Nick Luxmoore is a school counsellor, trainer, teacher, youth worker and UKCP registered Psychodrama psychotherapist. He has over 35 years’ experience of work with young people and with the professionals who support them. We caught up with him to talk about his work, his latest book: Essential Listening Skills for Busy School Staff, and his top tips on listening for teachers and other school staff.
You’ve worked with young people and with the professionals who support them for over 35 years. What do you enjoy most about your work?
I enjoy helping to build a culture, especially in a place like a school, where everyone feels appreciated and so feels able to appreciate others. I know that sounds extremely trite but I also know that it’s possible to do this in schools, making that tangible difference. Potentially, schools can be very therapeutic places.
I also enjoy the anger of young people. That might sound like an odd thing to say, but people only get angry because they care and I love the fact that young people care passionately about so many things that are unfair or, at least, seem to them to be unfair!
What’s the most challenging aspect of your work?
It’s difficult living with the fact that you can only do what you can do; that people will go away and make their mistakes. Some will thrive but others will have really tough lives. And there’s nothing more that you can do about it. It’s a lesson that every therapist has to learn and a lesson that everyone who works in a school has to learn as, year after year, they say goodbye to the people about whom they’ve really cared.
What inspired you to write ‘Essential Listening Skills for Busy School Staff’?
I used to be a teacher and, for years, I’ve been running all sorts of trainings for school staff. So I understand what it’s like to feel as if you’re never doing a good enough job, to feel that there’s never time to listen and to feel resentful of those people who seem to be getting all the attention and praise. This book comes out of all that experience and is informed by the questions people ask like, “This is all very well, Nick, but when are we supposed to find the time to do this listening? And what are we meant say to someone who’s depressed or cutting themselves?”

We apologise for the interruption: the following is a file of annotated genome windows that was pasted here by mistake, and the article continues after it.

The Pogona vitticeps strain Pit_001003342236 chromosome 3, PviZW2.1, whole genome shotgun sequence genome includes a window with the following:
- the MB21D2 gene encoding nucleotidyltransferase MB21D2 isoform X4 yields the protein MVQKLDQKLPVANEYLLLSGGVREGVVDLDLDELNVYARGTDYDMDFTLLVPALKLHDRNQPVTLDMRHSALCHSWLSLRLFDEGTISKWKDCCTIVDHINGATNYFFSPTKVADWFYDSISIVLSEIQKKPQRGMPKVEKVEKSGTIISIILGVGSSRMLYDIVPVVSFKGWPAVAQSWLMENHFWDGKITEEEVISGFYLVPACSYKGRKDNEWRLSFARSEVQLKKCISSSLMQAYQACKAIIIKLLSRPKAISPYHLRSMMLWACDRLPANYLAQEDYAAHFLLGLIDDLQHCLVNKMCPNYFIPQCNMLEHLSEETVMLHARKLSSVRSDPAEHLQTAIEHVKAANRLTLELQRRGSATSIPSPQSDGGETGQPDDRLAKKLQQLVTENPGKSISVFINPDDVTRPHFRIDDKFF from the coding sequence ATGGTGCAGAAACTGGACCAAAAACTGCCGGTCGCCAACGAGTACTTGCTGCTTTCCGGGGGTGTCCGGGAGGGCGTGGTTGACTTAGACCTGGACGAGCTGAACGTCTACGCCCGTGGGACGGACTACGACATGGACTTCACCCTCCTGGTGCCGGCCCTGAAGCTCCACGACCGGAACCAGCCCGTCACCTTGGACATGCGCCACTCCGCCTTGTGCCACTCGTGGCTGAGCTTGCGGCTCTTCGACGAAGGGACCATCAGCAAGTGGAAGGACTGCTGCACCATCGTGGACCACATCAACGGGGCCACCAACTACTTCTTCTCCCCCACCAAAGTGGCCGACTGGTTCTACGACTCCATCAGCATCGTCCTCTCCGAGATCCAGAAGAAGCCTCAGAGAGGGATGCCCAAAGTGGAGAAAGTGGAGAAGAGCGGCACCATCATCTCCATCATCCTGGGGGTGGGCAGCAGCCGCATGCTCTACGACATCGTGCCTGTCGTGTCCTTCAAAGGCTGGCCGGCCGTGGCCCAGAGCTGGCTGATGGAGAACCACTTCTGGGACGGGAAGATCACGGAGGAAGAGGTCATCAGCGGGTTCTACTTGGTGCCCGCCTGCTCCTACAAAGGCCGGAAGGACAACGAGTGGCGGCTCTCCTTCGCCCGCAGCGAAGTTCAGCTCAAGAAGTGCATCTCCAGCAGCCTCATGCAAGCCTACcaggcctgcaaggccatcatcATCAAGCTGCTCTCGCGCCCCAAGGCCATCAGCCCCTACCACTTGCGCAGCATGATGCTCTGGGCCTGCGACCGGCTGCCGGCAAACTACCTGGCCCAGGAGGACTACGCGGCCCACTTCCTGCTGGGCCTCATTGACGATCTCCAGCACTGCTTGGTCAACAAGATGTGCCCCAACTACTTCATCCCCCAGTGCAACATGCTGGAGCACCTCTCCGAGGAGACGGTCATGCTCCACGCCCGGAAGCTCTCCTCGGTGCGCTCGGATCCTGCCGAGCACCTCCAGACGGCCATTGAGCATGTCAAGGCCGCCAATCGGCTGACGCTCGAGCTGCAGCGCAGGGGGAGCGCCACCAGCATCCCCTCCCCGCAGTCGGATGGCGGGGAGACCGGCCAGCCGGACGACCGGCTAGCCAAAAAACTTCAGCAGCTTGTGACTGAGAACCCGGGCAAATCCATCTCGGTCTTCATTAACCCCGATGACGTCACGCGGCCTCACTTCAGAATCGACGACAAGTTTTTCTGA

I’m passionate about this book because I think there’s a tendency in schools to refer children and young people on to someone else, often to someone from outside the school itself. People like counsellors and mental health professionals (keen to show how invaluable they are) sometimes give school staff the message that other people’s distress is far too disturbing and complicated for a mere member of staff to tackle. And nine times out of ten that’s just not true! Schools are about human beings supporting other human beings. A bit of guidance is always useful and my book provides that guidance for staff because most people want to talk to the person they know: not to some stranger they’ve never met before. I want staff in schools to feel able and confident to listen and support their fellow human beings, knowing that a little can be a lot and that you don’t need a professional qualification in how to be a supportive human being!
I also feel passionately that teachers aren’t the only people who listen in schools. In fact, it’s often non-teaching staff who find themselves besieged by needy people. So this book is as much for them as it is for the teachers. And it’s about listening, not only to children and young people, but to colleagues and parents. An upset member of staff is potentially just as disruptive as any upset student! And the extent to which we feel able to support other people will often depend on the extent to which we feel supported ourselves. So the quality of relationships in the staffroom matters just as much as in the classroom.
Can you think of an example where you’ve been able to help a student or colleague just through listening?
With students…. a baby develops a sense that it exists and is worth something because of the calm, interested attention that it gets from its parents and other people. So with young people it’s sometimes enough to listen and be interested. Our experiences of someone paying attention and finding us interesting are the building blocks on which everything else is built: our confidence, our self-belief, our sense of worth.
With colleagues…. I’ve listened to lots of colleagues who have ranted or wept buckets and there’s been nothing to say because life really can be that bad and sometimes it’s helpful when someone acknowledges this with us. People usually have good reasons to be ranting or weeping.
If you were going to give one tip to busy school staff to help them improve their listening skills, what would it be?
Listen to the feelings. Don’t worry about giving advice. Just listen to the feelings, especially the shittiest, angriest, saddest, most hopeless feelings. I’ll bet that the best listening experiences you ever had yourself were the ones when someone did just that for you. They didn’t patronise you. They didn’t offer you cheap advice. They just listened. And of course, when someone listens to our feelings expressed as words, we don’t have to enact those feelings!
You can find out more about Nick’s book here. You can also find more of Nick’s books on working with young people here.